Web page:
Union Home Ministry on Thursday suspended its four officials for their alleged goof-up in renewing foreign fund license of the NGO of controversial Islamic preacher Zakir Naik, who is under the scanner of security agencies for his alleged radical views.
Earlier today, Islamic Research Foundation (IRF) had claimed that the government had renewed its FCRA license last week.
"IRF had applied for a license which was renewed last week by the Home Ministry. After renewal of license we were sent questionnaire by the concerned authority asking for clarifications on our source of income to which we have replied," said an IRF spokesperson.
The officials, whose names and ranks were not known immediately, were suspended after the Home Ministry found that Naik's NGO Islamic Research Foundation's FCRA licence was renewed recently despite several ongoing probe against him.
"The four officials were suspended with immediate effect for their alleged role in the renewal of the FCRA licence of Naik's NGO," a Home Ministry official said.
Earlier, reports suggested that the scrutiny of IRF's accounts by the Home Ministry did not reveal any violations of foreign funding norms.
Meanwhile, the Law Ministry has given a go ahead for registering a case against Naik and IRF but also asked for more evidence.
Home Ministry had also sought a legal opinion from Solicitor General Ranjit Kumar who advised the government that a case could be registered against Naik and IRF under anti-terror laws for allegedly delivering hate speech on different occasions.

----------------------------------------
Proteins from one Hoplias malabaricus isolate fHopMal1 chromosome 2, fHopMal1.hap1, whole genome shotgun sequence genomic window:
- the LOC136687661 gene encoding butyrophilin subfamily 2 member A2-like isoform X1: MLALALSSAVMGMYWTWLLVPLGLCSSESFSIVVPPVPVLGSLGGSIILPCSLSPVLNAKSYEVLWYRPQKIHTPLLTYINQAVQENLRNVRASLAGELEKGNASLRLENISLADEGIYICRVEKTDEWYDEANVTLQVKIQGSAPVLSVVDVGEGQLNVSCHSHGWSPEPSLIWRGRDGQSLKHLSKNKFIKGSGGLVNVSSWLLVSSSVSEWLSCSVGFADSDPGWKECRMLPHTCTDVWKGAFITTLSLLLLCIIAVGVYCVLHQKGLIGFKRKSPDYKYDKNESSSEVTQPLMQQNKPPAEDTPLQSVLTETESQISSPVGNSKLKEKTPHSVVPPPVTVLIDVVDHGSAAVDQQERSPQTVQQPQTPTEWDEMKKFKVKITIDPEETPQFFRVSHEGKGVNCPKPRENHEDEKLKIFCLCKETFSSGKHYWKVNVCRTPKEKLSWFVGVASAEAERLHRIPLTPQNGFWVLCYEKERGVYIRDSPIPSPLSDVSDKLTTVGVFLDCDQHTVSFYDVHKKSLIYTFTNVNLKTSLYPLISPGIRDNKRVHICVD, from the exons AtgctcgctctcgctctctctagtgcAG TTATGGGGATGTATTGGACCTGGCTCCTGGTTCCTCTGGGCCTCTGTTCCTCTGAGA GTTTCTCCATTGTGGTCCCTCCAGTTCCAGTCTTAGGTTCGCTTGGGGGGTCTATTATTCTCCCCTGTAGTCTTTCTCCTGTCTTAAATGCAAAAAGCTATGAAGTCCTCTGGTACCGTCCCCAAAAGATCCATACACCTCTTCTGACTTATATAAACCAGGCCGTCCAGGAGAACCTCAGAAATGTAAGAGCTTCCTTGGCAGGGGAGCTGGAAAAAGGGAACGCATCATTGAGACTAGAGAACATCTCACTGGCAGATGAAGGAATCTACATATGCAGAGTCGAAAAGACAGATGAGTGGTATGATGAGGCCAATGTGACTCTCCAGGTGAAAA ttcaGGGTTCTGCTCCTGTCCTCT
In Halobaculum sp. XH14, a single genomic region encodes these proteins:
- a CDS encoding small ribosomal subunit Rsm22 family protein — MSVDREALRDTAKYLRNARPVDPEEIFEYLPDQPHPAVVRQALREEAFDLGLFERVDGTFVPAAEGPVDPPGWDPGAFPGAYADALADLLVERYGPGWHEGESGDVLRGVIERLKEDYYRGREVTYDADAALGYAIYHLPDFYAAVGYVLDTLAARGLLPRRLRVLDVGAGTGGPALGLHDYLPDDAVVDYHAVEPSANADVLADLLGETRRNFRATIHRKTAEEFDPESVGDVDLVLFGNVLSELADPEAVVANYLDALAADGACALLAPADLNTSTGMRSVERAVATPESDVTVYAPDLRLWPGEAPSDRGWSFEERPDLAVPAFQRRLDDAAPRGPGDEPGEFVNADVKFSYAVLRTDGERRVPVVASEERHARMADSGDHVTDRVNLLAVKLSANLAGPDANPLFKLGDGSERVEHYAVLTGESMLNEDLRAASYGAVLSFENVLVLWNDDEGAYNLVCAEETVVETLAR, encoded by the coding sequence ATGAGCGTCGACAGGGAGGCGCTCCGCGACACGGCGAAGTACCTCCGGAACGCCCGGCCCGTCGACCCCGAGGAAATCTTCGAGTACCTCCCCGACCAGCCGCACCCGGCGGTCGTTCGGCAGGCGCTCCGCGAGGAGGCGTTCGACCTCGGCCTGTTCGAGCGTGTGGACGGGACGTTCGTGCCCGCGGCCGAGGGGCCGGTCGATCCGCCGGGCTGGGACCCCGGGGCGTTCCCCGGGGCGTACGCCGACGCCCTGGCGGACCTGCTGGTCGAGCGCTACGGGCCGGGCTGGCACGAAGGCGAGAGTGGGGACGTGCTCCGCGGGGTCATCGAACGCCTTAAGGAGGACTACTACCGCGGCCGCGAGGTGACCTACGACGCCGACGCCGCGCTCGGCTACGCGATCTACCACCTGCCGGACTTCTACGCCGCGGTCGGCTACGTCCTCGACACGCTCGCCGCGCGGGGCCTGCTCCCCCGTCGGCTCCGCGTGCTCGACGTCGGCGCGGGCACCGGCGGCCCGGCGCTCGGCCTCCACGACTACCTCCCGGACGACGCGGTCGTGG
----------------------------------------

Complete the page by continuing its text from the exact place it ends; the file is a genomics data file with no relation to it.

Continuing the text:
The SG suggested that there is a “conscious intention” on Naik’s part towards spreading enmity among religious groups.
Apart from Naik, cases should be registered against his NGO IRF, which is allegedly funded radical activities, Kumar is said to have suggested.
He is understood to have conveyed to the Home Ministry that Naik’s statements in different forums allegedly promoted enmity and hatred between religious groups and inspired and incited terrorists.
Naik has come under the scanner of the security agencies after Bangladeshi newspaper ‘Daily Star’ had reported that one of the attackers of the July 1 terror strike in Dhaka, Rohan Imtiaz, ran a propaganda on Facebook last year quoting Naik.
Naik, in his lecture aired on Peace TV, an international Islamic channel, had reportedly “urged all Muslims to be terrorists”. Naik, a popular but controversial Islamic orator and founder of Mumbai-based Islamic Research Foundation, is banned in the UK and Canada for his hate speech aimed against other religions. He is among 16 banned Islamic scholars in Malaysia.
He is hugely popular in Bangladesh through his Peace TV, although his preachings often demean other religions and even other Muslim sects.
Following Dhaka terror attack, he came under the scanner of state and central agencies that have investigated him if he had inspired terror activities. He rejected charges and claimed that he never encouraged anyone to kill innocent people.